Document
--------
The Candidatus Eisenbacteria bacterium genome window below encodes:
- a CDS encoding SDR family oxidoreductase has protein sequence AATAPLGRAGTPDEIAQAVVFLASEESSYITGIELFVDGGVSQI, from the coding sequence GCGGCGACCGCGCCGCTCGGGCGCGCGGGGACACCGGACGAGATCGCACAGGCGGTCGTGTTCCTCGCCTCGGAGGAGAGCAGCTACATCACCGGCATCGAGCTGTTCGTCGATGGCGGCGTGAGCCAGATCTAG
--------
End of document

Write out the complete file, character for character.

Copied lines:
The Candidatus Eisenbacteria bacterium genome window below encodes:
- a CDS encoding SDR family oxidoreductase has protein sequence AATAPLGRAGTPDEIAQAVVFLASEESSYITGIELFVDGGVSQI, from the coding sequence GCGGCGACCGCGCCGCTCGGGCGCGCGGGGACACCGGACGAGATCGCACAGGCGGTCGTGTTCCTCGCCTCGGAGGAGAGCAGCTACATCACCGGCATCGAGCTGTTCGTCGATGGCGGCGTGAGCCAGATCTAG